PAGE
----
I think what I learned the most from this little experiment was the impact that Shakespeare has had in literature and the written word in general, even 200 years after he was gone. Not only his own name, but the names of his characters remain prevalent today, almost 400 years after his death. I guess to me it just seems astounding that one author, and just looking at 4 characters from one play, has been able to have this much of an impact on our consciousness. He seems to have infiltrated every day life, whether we know it or not. And children who have names like Beatrice, or Katherine, or Sebastian, or maybe even Henry, have these amazing Shakespearean characters to look at and know that part of their name comes from this amazing author.

Shakespeare in Community: Assignment #1 – First Words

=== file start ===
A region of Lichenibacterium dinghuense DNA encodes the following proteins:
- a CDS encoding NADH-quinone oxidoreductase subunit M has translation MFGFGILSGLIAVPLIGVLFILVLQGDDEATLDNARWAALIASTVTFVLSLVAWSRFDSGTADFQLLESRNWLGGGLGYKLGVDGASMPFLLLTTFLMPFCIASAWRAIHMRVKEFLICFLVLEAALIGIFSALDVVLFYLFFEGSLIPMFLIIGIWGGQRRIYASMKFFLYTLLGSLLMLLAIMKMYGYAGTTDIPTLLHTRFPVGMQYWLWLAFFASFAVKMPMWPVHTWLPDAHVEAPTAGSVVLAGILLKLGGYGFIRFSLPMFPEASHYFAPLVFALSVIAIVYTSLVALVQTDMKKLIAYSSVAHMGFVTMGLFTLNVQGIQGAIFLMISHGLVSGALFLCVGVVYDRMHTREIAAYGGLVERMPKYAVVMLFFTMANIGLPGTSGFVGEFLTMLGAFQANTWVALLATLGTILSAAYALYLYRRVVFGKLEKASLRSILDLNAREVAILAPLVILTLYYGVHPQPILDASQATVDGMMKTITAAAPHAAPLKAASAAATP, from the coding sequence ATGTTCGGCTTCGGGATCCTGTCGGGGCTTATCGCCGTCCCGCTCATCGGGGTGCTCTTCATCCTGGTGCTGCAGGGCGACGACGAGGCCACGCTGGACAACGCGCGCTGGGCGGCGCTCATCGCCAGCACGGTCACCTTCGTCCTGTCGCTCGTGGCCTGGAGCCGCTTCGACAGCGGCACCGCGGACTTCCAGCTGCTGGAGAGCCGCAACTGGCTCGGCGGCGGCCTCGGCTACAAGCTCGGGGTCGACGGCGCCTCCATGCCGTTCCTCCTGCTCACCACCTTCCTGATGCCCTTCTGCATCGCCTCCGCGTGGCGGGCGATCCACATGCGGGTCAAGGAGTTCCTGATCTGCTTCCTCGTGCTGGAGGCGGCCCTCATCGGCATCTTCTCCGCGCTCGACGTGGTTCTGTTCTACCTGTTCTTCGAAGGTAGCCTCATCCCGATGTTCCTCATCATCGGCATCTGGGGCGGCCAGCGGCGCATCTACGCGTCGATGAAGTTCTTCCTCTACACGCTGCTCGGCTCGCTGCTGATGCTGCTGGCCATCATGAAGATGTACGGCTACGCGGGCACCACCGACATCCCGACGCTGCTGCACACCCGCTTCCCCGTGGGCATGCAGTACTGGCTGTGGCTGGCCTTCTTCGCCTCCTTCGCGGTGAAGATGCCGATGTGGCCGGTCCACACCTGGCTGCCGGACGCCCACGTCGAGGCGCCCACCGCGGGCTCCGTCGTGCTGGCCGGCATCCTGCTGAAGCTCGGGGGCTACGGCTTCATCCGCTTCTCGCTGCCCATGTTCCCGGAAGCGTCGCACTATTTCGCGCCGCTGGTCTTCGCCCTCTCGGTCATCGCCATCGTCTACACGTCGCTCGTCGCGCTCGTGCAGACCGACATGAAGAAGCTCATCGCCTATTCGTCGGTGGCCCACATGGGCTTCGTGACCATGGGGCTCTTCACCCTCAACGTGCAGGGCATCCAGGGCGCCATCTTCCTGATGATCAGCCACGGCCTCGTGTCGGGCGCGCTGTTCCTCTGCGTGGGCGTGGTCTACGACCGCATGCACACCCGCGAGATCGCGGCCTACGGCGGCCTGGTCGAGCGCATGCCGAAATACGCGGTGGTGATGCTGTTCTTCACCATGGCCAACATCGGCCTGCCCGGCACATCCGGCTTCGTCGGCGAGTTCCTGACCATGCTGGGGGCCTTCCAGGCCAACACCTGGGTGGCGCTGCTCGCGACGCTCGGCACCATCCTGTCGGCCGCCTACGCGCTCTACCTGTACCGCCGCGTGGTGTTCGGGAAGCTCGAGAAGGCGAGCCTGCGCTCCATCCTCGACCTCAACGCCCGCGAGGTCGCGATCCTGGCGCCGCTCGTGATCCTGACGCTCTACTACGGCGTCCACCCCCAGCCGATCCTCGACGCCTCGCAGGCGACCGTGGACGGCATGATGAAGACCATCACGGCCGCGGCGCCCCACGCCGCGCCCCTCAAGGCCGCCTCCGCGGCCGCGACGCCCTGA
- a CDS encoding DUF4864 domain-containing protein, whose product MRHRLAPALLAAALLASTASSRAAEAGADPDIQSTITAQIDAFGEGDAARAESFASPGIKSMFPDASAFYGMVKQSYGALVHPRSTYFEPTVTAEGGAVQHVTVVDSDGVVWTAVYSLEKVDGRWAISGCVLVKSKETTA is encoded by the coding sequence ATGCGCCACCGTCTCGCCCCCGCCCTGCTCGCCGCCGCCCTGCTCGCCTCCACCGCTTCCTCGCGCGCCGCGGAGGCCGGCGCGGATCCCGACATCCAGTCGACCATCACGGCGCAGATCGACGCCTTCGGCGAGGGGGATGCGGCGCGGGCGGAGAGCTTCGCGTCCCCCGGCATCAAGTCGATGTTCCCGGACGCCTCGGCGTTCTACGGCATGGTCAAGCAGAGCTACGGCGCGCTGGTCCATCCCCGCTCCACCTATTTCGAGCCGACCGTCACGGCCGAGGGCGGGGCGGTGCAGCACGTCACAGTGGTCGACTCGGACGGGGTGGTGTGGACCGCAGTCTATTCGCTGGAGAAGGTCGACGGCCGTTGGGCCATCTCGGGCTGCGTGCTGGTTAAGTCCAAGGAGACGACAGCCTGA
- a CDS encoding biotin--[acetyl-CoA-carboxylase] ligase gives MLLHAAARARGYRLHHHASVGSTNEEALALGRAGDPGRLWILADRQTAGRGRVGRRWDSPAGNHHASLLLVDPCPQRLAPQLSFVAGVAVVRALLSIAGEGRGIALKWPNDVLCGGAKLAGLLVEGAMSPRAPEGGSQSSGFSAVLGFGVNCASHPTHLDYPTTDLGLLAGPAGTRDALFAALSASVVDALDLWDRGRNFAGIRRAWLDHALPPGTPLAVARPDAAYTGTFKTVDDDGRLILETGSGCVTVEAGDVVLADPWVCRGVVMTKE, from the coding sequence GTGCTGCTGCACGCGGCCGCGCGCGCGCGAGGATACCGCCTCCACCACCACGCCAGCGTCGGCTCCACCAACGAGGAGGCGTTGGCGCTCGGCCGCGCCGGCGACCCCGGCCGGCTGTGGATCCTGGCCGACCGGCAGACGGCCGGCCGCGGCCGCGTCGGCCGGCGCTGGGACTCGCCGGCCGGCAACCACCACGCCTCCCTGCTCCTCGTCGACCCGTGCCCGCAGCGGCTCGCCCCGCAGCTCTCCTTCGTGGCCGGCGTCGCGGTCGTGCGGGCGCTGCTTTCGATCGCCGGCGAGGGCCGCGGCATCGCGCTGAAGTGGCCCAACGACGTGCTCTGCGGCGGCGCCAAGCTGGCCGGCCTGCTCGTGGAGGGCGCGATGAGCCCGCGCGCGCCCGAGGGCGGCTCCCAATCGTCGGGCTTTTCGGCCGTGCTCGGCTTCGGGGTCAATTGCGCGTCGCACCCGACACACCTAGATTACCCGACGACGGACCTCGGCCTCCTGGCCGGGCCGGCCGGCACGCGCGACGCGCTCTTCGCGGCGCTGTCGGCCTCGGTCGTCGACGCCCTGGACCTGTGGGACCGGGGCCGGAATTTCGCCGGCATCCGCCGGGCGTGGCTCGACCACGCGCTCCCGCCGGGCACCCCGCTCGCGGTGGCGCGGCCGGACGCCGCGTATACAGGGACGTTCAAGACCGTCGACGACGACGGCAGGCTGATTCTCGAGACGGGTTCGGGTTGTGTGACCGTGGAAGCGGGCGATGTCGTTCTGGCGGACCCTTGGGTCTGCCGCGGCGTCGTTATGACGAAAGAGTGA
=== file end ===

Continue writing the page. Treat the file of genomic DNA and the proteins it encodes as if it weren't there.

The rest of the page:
“I learn in this letter” – Much Ado About Nothing.

I chose this first line primarily because I have not had the opportunity to do much scholarly work on Much Ado, yet it is one of my favourites to see. This line holds so many possibilities and has been so much fun to explore!

One of my first thoughts about this line was that it gives the feeling that they play is starting in medias res. “I learn in this letter” sets up what is to happen later in the scene, but does not give us any sense of place or time like other opening lines can do, like the beginning of Romeo and Juliet. However this also makes me think that it gives Much Ado more credence as potentially being the lost play Love’s Labours Won (the play was portrayed this way by the RSC this season). To me, this line is a good example of this, given that with the announcement of the Don Pedro’s return, we as the audience are expected to derive immediate meaning and perhaps even recognition from the declaration. I am looking forward to seeing Love’s Labours Lost this summer to see if this theory could really work!